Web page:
7. An exhaust gas temperature indicator as claimed in claim 6, wherein said event switch comprises a momentary switch, and wherein said control device is responsive to repeated actuation of said event switch to cause said character display to successively display character information relating to other discrete overtemperature events for which overtemperature event data is stored in said storage device.
8. An exhaust gas temperature indicator as claimed in claim 6, further comprising an overtemperature event indicator coupled to said control device for indicating the presence of unacknowledged overtemperature event data in said storage device, said control device being operative to disable said overtemperature event indicator when no unacknowledged overtemperature event data remains in said storage device.
9. An exhaust gas temperature indicator as claimed in claim 6, further comprising a reset switch coupled to said control device, said control device being responsive to the actuation of said reset switch and the absence of unacknowledged overtemperature event data in said storage device to erase said overtemperature event data from said storage device.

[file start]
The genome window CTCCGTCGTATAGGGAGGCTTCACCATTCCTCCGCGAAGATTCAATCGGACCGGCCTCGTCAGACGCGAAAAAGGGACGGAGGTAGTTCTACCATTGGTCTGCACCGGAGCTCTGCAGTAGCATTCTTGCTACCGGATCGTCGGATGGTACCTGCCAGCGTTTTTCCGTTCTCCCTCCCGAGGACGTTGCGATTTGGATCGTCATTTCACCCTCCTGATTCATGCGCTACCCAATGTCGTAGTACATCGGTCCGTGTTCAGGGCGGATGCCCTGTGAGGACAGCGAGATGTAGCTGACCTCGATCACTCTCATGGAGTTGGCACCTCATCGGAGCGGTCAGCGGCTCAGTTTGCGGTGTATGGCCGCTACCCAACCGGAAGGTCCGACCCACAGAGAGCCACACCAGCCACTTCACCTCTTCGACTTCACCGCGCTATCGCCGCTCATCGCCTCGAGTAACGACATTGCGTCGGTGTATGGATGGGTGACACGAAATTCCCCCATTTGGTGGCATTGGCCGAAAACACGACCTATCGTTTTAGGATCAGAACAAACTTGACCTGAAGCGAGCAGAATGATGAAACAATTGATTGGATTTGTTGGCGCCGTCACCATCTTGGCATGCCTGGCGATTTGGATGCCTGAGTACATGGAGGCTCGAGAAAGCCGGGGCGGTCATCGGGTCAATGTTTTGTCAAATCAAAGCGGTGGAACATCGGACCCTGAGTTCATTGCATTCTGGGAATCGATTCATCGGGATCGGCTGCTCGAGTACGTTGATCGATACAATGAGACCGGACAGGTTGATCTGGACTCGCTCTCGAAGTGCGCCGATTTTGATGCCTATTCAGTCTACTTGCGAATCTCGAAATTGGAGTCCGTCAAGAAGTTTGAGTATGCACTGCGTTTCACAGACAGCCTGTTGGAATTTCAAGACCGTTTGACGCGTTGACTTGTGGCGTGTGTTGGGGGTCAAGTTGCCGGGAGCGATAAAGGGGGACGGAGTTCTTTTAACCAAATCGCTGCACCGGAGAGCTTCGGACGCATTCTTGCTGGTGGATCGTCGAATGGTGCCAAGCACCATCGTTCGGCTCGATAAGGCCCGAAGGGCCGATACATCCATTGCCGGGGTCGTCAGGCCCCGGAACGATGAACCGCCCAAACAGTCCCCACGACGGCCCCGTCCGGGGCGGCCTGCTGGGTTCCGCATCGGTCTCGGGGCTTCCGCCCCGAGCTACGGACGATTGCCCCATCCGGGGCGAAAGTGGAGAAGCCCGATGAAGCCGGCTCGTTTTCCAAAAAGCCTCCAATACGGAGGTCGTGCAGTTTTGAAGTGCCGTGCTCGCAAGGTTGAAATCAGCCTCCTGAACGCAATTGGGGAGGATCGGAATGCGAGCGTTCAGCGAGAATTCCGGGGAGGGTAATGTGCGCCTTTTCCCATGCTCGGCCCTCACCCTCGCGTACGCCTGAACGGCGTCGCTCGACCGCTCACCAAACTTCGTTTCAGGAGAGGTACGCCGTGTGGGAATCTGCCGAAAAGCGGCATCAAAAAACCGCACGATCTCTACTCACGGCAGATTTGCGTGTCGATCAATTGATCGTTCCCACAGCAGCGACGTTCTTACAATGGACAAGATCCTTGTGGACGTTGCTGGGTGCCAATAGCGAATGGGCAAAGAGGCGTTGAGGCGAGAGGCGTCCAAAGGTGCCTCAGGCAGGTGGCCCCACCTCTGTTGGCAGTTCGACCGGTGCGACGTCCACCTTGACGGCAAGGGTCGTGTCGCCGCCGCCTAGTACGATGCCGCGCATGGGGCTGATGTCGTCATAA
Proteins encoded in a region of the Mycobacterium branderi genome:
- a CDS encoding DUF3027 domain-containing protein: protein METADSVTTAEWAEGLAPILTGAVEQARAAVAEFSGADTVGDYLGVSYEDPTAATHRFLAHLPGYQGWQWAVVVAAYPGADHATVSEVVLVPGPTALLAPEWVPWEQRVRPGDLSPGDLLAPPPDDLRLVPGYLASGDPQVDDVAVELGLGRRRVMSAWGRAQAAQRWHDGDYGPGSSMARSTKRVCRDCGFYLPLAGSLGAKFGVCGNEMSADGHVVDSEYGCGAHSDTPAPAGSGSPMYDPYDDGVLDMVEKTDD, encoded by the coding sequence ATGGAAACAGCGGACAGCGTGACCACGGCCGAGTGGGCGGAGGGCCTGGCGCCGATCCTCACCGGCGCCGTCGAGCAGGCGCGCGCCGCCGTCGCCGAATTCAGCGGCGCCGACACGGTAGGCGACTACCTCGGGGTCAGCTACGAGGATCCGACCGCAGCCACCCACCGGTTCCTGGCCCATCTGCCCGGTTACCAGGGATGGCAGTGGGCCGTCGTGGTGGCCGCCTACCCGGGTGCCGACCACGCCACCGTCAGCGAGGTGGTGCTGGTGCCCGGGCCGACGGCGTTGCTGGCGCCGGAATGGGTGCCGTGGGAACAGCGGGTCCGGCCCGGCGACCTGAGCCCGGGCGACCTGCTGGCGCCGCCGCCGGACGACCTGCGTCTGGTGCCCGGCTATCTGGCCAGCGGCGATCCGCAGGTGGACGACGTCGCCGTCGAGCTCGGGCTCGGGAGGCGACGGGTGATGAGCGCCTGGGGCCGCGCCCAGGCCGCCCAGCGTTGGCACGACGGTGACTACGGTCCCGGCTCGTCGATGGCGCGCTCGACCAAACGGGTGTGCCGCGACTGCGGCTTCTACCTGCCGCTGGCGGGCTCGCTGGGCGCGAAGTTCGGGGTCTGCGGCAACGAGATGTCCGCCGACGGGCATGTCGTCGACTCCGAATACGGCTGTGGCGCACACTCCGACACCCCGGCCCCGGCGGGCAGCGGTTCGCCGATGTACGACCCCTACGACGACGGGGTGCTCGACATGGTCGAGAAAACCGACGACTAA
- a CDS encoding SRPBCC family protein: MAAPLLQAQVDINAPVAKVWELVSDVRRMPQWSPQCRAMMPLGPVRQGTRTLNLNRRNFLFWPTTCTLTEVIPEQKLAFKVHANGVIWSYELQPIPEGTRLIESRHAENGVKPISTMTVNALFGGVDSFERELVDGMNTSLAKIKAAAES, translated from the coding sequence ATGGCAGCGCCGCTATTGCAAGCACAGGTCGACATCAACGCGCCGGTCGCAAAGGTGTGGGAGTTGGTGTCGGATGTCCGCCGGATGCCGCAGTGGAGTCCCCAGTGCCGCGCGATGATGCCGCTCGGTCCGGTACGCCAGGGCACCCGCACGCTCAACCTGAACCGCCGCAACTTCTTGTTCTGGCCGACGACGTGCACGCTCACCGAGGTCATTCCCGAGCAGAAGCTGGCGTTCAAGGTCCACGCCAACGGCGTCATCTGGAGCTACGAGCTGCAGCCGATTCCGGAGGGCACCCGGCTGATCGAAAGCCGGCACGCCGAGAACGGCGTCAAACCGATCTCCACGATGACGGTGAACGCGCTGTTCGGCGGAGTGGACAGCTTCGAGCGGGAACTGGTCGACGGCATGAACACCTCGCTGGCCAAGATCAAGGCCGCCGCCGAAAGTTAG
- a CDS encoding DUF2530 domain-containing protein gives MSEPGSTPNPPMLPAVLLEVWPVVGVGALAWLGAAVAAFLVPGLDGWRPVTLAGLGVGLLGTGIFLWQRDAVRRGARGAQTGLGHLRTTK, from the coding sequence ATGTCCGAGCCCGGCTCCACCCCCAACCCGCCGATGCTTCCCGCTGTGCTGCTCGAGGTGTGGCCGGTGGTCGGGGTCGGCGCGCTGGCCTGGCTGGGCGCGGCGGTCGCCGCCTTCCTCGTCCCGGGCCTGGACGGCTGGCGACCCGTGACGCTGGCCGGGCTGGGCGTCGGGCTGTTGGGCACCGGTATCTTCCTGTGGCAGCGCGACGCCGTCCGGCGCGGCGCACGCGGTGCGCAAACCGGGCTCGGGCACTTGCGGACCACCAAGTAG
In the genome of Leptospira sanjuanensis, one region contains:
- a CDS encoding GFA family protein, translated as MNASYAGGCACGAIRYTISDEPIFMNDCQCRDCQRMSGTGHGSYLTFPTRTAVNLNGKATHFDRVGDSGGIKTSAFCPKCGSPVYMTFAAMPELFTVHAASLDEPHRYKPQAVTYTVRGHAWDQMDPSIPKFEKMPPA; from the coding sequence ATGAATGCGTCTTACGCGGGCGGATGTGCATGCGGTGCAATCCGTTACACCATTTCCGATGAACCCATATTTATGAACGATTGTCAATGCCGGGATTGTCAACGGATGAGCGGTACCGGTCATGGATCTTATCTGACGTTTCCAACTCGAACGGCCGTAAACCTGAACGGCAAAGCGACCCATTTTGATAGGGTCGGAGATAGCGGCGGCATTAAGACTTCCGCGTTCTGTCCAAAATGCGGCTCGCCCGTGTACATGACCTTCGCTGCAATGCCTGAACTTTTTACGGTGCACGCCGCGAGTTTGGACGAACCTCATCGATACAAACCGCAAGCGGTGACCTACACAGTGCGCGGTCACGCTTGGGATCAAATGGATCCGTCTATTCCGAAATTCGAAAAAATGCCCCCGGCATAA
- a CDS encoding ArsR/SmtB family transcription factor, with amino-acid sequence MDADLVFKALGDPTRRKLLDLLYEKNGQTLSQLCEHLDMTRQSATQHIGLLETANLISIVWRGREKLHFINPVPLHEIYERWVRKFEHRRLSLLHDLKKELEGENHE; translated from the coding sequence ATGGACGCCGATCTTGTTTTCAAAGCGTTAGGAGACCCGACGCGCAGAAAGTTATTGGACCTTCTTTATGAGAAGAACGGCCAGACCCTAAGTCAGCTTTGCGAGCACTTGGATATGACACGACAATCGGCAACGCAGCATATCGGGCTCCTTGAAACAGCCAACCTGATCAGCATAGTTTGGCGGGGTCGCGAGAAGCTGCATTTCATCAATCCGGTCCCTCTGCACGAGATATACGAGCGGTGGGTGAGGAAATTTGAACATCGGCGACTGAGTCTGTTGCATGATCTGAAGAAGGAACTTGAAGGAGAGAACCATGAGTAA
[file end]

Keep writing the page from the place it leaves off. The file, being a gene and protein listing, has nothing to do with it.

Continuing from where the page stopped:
10. An exhaust gas temperature indicator as claimed in claim 6, wherein said character display in the absence of event switch actuation displays a numerical indication of the current exhaust gas temperature represented by said temperature signal.
11. An exhaust gas temperature indicator as claimed in claim 10, further comprising an analog display coupled to said control device for providing a continuous analog display of the current exhaust gas temperature represented by said temperature signal.
12. An exhaust gas temperature indicator as claimed in claim 1, wherein the displayed character information corresponding to each of said discrete overtemperature events includes at least one overtemperature parameter in addition to said temperature zone, only one of said parameters being displayed at any given time by said character display, and further comprising a recall switch coupled to said control device, said control device being responsive to actuation of said recall switch to cause said character display to display a different one of said overtemperature parameters relating to the same discrete overtemperature event.